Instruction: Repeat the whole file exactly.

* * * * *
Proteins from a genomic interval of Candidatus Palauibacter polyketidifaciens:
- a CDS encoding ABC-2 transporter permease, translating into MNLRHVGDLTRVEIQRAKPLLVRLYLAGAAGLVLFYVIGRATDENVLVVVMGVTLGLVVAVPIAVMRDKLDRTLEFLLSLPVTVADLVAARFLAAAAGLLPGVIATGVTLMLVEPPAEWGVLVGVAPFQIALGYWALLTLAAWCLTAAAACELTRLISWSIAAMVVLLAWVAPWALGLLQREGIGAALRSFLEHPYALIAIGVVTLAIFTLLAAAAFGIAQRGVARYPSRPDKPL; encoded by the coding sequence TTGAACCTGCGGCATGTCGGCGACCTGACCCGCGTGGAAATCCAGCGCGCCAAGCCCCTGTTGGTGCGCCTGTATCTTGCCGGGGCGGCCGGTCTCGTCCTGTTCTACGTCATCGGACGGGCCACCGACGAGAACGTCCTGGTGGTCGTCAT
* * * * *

Proteins from a genomic interval of Candidatus Palauibacter polyketidifaciens:
- a CDS encoding ABC-2 transporter permease, translating into MNLRHVGDLTRVEIQRAKPLLVRLYLAGAAGLVLFYVIGRATDENVLVVVMGVTLGLVVAVPIAVMRDKLDRTLEFLLSLPVTVADLVAARFLAAAAGLLPGVIATGVTLMLVEPPAEWGVLVGVAPFQIALGYWALLTLAAWCLTAAAACELTRLISWSIAAMVVLLAWVAPWALGLLQREGIGAALRSFLEHPYALIAIGVVTLAIFTLLAAAAFGIAQRGVARYPSRPDKPL; encoded by the coding sequence TTGAACCTGCGGCATGTCGGCGACCTGACCCGCGTGGAAATCCAGCGCGCCAAGCCCCTGTTGGTGCGCCTGTATCTTGCCGGGGCGGCCGGTCTCGTCCTGTTCTACGTCATCGGACGGGCCACCGACGAGAACGTCCTGGTGGTCGTCAT